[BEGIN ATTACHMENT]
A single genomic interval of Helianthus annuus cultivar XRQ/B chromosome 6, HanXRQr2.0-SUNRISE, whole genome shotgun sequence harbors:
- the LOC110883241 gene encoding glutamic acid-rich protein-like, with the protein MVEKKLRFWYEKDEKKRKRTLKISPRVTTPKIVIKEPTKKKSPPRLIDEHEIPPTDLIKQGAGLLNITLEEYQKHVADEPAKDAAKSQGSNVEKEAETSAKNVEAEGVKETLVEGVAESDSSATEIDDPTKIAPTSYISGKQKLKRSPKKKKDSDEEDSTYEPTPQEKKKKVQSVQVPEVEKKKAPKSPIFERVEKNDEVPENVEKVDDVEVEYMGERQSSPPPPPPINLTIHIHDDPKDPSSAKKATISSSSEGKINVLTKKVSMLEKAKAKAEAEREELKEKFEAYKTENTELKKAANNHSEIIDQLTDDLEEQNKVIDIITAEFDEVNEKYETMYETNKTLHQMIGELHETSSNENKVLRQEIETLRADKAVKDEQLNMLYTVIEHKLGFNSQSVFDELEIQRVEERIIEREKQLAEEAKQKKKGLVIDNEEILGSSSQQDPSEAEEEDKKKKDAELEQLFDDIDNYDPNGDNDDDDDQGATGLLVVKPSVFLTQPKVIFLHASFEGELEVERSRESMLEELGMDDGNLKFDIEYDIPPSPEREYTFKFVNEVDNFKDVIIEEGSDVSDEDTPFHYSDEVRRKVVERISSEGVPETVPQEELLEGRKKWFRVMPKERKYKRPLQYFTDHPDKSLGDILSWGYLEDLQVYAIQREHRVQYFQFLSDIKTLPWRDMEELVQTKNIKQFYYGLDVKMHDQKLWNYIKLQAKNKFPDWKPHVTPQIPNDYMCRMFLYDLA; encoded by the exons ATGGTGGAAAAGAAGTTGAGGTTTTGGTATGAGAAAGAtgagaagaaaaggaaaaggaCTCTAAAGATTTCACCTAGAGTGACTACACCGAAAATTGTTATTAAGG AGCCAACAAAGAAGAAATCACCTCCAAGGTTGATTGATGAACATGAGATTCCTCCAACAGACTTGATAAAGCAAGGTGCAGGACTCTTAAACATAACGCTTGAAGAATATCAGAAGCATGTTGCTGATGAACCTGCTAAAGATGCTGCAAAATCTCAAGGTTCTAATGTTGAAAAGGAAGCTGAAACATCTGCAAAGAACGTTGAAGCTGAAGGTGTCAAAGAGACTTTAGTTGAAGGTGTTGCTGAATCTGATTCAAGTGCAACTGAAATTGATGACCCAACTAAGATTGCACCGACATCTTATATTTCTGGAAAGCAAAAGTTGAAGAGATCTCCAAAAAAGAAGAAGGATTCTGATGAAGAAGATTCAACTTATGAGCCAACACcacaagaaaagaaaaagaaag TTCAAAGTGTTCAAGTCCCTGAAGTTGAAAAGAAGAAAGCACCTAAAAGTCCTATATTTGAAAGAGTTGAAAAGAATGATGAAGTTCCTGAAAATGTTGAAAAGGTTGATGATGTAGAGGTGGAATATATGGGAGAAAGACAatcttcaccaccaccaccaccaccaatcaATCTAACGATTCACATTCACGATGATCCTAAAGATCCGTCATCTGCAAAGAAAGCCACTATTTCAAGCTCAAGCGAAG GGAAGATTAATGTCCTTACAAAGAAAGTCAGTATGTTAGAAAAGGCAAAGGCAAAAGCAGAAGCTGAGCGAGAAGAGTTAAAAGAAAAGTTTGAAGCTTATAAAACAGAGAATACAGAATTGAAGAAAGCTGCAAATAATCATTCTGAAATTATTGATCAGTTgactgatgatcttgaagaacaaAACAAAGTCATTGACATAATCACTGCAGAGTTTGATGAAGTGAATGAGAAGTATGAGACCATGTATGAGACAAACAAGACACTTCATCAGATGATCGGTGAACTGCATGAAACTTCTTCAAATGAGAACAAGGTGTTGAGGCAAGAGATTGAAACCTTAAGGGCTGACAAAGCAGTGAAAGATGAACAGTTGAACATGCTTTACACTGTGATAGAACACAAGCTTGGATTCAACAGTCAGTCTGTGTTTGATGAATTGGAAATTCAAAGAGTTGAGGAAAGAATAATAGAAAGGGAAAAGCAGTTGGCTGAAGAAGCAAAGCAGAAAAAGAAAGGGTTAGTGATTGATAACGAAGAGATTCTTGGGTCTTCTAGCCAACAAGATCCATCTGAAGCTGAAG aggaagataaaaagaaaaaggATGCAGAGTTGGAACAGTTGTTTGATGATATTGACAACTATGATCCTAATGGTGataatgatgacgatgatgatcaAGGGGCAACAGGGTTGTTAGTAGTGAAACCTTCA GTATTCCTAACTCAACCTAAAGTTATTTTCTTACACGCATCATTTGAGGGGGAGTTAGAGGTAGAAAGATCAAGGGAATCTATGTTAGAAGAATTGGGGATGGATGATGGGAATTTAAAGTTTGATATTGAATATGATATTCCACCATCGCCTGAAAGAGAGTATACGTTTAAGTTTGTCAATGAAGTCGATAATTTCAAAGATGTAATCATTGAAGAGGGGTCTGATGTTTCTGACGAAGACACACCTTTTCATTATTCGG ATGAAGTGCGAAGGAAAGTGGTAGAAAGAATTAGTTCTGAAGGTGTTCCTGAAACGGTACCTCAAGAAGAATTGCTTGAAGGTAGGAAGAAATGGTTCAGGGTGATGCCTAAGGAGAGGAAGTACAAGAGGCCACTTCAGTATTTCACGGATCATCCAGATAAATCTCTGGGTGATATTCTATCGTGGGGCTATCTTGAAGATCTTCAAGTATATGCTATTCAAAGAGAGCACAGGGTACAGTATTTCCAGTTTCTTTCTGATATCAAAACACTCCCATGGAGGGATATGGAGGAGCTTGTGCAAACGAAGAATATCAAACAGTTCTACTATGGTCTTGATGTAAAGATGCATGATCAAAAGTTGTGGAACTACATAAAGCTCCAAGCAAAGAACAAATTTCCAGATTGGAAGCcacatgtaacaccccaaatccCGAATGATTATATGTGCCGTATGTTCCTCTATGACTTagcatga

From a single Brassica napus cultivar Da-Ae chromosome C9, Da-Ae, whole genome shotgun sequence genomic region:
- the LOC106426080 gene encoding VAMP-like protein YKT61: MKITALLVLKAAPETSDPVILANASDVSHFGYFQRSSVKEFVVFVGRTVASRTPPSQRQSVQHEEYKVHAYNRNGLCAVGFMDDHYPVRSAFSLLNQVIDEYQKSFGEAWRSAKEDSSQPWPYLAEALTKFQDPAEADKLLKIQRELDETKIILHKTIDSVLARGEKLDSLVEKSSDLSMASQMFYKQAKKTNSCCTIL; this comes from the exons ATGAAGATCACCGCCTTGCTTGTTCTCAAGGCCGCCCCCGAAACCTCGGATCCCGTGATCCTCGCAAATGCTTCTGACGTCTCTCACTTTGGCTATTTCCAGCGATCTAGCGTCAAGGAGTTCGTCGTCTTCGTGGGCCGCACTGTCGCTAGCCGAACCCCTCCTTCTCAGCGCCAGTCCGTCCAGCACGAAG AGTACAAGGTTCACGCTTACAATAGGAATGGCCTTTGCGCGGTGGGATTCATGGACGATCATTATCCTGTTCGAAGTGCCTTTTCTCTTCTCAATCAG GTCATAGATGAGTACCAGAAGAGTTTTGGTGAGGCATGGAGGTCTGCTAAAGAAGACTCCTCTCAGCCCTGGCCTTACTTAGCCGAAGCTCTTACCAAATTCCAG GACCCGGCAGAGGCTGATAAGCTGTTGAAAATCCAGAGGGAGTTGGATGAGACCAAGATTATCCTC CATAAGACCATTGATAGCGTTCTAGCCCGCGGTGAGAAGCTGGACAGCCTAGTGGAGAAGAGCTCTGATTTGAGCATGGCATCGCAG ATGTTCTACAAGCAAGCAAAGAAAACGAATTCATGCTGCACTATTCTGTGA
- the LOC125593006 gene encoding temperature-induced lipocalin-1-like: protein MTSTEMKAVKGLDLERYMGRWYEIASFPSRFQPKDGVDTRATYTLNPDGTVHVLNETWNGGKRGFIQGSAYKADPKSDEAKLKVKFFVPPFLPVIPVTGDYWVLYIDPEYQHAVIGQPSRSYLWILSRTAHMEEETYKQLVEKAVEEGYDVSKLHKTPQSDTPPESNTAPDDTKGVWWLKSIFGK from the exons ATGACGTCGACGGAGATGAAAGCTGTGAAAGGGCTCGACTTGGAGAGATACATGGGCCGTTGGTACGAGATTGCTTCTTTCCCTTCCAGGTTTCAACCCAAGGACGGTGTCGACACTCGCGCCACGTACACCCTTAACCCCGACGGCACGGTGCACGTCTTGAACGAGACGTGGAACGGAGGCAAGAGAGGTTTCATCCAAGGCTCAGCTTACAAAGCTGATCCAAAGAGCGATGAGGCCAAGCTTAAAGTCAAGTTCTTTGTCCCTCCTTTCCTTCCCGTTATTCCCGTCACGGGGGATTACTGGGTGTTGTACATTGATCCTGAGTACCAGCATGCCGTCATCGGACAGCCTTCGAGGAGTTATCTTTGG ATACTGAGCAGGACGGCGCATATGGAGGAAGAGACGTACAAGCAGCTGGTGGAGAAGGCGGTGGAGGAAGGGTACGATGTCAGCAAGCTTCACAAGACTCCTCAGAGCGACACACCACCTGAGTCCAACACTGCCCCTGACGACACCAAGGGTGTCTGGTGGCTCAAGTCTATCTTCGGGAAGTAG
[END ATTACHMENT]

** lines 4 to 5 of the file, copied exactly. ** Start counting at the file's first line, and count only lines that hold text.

- the LOC106426080 gene encoding VAMP-like protein YKT61: MKITALLVLKAAPETSDPVILANASDVSHFGYFQRSSVKEFVVFVGRTVASRTPPSQRQSVQHEEYKVHAYNRNGLCAVGFMDDHYPVRSAFSLLNQVIDEYQKSFGEAWRSAKEDSSQPWPYLAEALTKFQDPAEADKLLKIQRELDETKIILHKTIDSVLARGEKLDSLVEKSSDLSMASQMFYKQAKKTNSCCTIL; this comes from the exons ATGAAGATCACCGCCTTGCTTGTTCTCAAGGCCGCCCCCGAAACCTCGGATCCCGTGATCCTCGCAAATGCTTCTGACGTCTCTCACTTTGGCTATTTCCAGCGATCTAGCGTCAAGGAGTTCGTCGTCTTCGTGGGCCGCACTGTCGCTAGCCGAACCCCTCCTTCTCAGCGCCAGTCCGTCCAGCACGAAG AGTACAAGGTTCACGCTTACAATAGGAATGGCCTTTGCGCGGTGGGATTCATGGACGATCATTATCCTGTTCGAAGTGCCTTTTCTCTTCTCAATCAG GTCATAGATGAGTACCAGAAGAGTTTTGGTGAGGCATGGAGGTCTGCTAAAGAAGACTCCTCTCAGCCCTGGCCTTACTTAGCCGAAGCTCTTACCAAATTCCAG GACCCGGCAGAGGCTGATAAGCTGTTGAAAATCCAGAGGGAGTTGGATGAGACCAAGATTATCCTC CATAAGACCATTGATAGCGTTCTAGCCCGCGGTGAGAAGCTGGACAGCCTAGTGGAGAAGAGCTCTGATTTGAGCATGGCATCGCAG ATGTTCTACAAGCAAGCAAAGAAAACGAATTCATGCTGCACTATTCTGTGA
- the LOC125593006 gene encoding temperature-induced lipocalin-1-like: protein MTSTEMKAVKGLDLERYMGRWYEIASFPSRFQPKDGVDTRATYTLNPDGTVHVLNETWNGGKRGFIQGSAYKADPKSDEAKLKVKFFVPPFLPVIPVTGDYWVLYIDPEYQHAVIGQPSRSYLWILSRTAHMEEETYKQLVEKAVEEGYDVSKLHKTPQSDTPPESNTAPDDTKGVWWLKSIFGK from the exons ATGACGTCGACGGAGATGAAAGCTGTGAAAGGGCTCGACTTGGAGAGATACATGGGCCGTTGGTACGAGATTGCTTCTTTCCCTTCCAGGTTTCAACCCAAGGACGGTGTCGACACTCGCGCCACGTACACCCTTAACCCCGACGGCACGGTGCACGTCTTGAACGAGACGTGGAACGGAGGCAAGAGAGGTTTCATCCAAGGCTCAGCTTACAAAGCTGATCCAAAGAGCGATGAGGCCAAGCTTAAAGTCAAGTTCTTTGTCCCTCCTTTCCTTCCCGTTATTCCCGTCACGGGGGATTACTGGGTGTTGTACATTGATCCTGAGTACCAGCATGCCGTCATCGGACAGCCTTCGAGGAGTTATCTTTGG ATACTGAGCAGGACGGCGCATATGGAGGAAGAGACGTACAAGCAGCTGGTGGAGAAGGCGGTGGAGGAAGGGTACGATGTCAGCAAGCTTCACAAGACTCCTCAGAGCGACACACCACCTGAGTCCAACACTGCCCCTGACGACACCAAGGGTGTCTGGTGGCTCAAGTCTATCTTCGGGAAGTAG